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Bill Murray Joins Adam Sandler And Will Ferrell In Search Of Box Office Gold

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Well, it's a cool poster at least.

Well, it’s a cool poster at least.

It’s a bit of a puzzle to figure out who was the target audience for the latest Bill Murray feature, Rock the Kasbah, which was given an 8 percent approval rating by Rotten Tomatoes and took in less than $2 million in ticket sales in the combined audiences of the United States and Canada.

My first complaint – besides the simple fact that it is a pandering piece of work – revolves around the concept of Bill Murray figuring out what he should do now that he is 65 and his best years in comedy are behind him.

His last two attempts have been efforts in which he continues the same shtick that worked for him when he was younger. In St. Vincent, with Melisa McCarthy, he played an old timer still clinging to his drinks and his pot, as a ne’er-do-well neighbor who was irresistibly incorrigible – in other words, the same old Bill Murray. In Rock the Kasbah, Murray again tries to cash in on his ne’er-do-well persona as a hip, but aging music manager, which allowed the script writers to drop as many references to famous rocker as they could.

Does Hollywood get it yet? Murray’s schtick always cashed in on the point that he isn’t a good actor; he just knew how to compensate for that. On the surface, Murray was always insincere, which meant he could be a ham instead of a talent. But now the talent Gods are calling and he hasn’t got much left.

Of course, this same demon has also exposed both Will Farrell and Adam Sandler, two other Saturday Night Live veterans, for their collective lack of acting chops. Sandler‘s love me, even though I’m a stoner, routine, has run its course. Meanwhile, I could never tolerate Farrell long enough to understand his shtick, except for very loud and demanding. What else has he got? Don’t ask me.

No question, the men from Saturday Night Live have had a far better run than the women. Dan Aykroyd, Bill Murray and Eddie Murphy have had numerous high-rolling successes in Hollywood. (Notice, I don’t include Steve Martin, who was a frequent guest, but never a cast member of Saturday Night Live.) In addition, Chris Farley, Dave Spade, and Mike Myers, among others, had sporadic success on the big screen.

The women from SNL who have made it in Hollywood include Kristin Wiig, who is finding dramatic and comedic work in California, Tina Fey, who also a versatile film star, and who can be Maya Rudolph, who can be silly and serious, as well.

But IMDb’s list of the top 20 female stars from SNL show few others with any noteworthy success on the big screen. Jane Curtin has had a stellar career, but most if it has been in television – Third Rock From The Sun was one of her follow ups. Julia Louis-Dreyfus has also asserted herself, but mostly on the show Seinfeld. Still, she has notched nominal success in Hollywood with Fandango listing her in nine feature films – not many compared to 25 for Chevy Chase, 27 for Eddie Murphy, 45 for Will Farrell, 46 for Dan Aykroyd, 50 for Adam Sandler and 53 for Bill Murray.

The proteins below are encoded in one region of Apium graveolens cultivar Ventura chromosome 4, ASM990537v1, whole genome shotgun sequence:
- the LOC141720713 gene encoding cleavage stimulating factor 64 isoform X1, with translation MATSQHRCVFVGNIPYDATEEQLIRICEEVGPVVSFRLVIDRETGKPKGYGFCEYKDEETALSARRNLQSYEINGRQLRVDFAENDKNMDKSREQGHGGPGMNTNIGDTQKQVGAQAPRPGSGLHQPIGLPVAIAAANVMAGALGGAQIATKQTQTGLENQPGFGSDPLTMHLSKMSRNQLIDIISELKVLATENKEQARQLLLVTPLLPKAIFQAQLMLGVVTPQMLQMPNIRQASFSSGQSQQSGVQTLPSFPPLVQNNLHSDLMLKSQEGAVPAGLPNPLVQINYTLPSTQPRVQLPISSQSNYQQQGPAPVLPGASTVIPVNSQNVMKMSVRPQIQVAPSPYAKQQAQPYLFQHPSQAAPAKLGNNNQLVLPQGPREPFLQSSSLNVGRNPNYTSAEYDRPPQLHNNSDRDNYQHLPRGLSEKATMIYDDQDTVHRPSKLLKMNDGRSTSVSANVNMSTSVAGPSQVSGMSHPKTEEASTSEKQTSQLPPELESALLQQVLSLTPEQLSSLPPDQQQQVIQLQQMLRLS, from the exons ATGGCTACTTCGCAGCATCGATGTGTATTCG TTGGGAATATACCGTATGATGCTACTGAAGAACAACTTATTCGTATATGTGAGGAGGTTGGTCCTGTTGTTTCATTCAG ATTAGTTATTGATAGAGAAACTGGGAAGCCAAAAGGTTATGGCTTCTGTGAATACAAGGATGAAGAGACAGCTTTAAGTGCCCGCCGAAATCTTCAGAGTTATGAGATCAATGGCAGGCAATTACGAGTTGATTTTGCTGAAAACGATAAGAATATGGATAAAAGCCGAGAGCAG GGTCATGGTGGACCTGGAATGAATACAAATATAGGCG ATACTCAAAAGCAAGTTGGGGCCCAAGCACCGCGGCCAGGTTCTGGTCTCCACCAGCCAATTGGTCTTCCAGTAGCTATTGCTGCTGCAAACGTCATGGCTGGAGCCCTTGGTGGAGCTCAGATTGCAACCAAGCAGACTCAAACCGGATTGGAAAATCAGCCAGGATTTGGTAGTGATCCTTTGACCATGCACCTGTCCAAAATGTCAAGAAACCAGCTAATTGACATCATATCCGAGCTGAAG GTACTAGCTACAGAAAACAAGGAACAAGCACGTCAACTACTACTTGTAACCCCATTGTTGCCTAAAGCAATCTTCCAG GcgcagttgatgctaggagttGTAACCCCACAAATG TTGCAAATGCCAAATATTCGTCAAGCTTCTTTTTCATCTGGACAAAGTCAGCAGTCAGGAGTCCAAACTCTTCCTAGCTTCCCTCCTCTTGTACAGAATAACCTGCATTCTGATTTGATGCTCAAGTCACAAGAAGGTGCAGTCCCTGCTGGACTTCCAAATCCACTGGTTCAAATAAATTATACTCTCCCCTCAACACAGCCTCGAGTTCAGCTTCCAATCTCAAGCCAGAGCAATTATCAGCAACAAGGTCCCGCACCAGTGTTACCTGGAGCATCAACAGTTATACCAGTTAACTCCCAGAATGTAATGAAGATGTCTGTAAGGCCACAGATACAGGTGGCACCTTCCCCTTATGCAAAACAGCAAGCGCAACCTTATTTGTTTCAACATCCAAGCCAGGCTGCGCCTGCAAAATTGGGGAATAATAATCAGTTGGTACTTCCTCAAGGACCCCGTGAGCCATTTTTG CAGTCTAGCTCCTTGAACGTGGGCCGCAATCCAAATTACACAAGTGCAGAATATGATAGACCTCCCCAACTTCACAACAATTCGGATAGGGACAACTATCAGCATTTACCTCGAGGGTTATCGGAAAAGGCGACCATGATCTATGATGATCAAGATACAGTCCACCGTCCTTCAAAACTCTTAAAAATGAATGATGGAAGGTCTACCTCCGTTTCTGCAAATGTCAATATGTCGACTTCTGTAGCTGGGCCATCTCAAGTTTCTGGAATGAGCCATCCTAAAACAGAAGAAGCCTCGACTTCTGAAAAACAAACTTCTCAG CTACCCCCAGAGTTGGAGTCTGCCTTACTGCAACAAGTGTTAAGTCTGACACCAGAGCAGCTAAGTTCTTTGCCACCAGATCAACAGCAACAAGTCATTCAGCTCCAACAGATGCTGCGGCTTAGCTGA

That said, many are saying that Sandler can no longer find a job; his popularity has run its course. Will Farrell shows no indication of slowing down, although shameless defines most of his career. Murray and Aykroyd – what about getting together again? Lastly, Eddie Murphy, who is only in his 50s and is listed as the fourth highest grossing actor of all time. Yes, finding the right role is hard for him, too, but give it a go, Mr. Murphy. You’ve got years of options ahead of you. Certainly, we need you now, as much as we ever did.


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“Aquaman” Washes Out Christmas, “Bumblebee” and “Poppins” Close Behind

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Christmas weekend was a savage one. All manner of genre films came out to play, eager to be the biggest blockbuster of holidays. But there could only be one winner and it was the king of the oceans. Aquaman, the Jason Momoa starring superhero epic based on the DC Comics character, arrived at #1 for the weekend with a domestic gross of $67 million. Though it has a ways to go as such an epic to make its money back, the film is off to an enthusiastic start.

Following closely behind Disney’s Mary Poppins Returns, the sequel to the Disney musical classic now starring Emily Blunt, earning a weekend debut of $23.5 million. Despite opening early on Wednesday, the film still only made about $32 million which isn’t looking especially strong for Disney during the holidays. This is especially concerning given that the film is a close call for the #2 slot as Bumblebee, the Transformers spin-off of the titular heroic transforming robot, came up with a $21 million gross. That being said, Bumblebee’s opening is concerning given the big opening grosses of the previous Transformers film that were usually massive.

But that’s nothing compared to the low debuts of the films that were not intended as genre blockbusters. Second Act, a romantic comedy starring Jennifer Lopez, would debut at #7 with a domestic gross of $6.4 million. Even further down the list is Welcome to Marwen, the new Robert Zemeckis directed drama starring Steve Carell, came in at #9 with a box office of $2.3 million. Brutal.

View the full top 10 box office results below:
Aquaman ($67,400,000)
Mary Poppins Returns ($23,523,121)
Bumblebee ($21,610,000)
Spider-Man: Into the Spider-Verse ($16,635,000)
The Mule ($9,727,000)
Dr. Seuss’ The Grinch ($8,548,370)
Second Act ($6,480,000)
Ralph Breaks the Internet ($4,702,425)
Welcome to Marwen ($2,366,560)
Mary Queen of Scots ($2,277,820)

Next weekend may be a bit of quiet one as we shall see how the films released on Christmas Day will fair. Holmes and Watson, the new Sherlock Holmes comedy starring Will Ferrell and John C. Reilly, opens to 2,700 theaters. Vice, Adam McKay’s new biopic dramedy about Dick Cheney with Christian Bale playing the character, is opening to 2,300 theaters. Stan & Ollie, a biopic on Laurel & Hardy starring Steve Coogan and John C. Reilly, will be in a limited number of theaters on December 28th.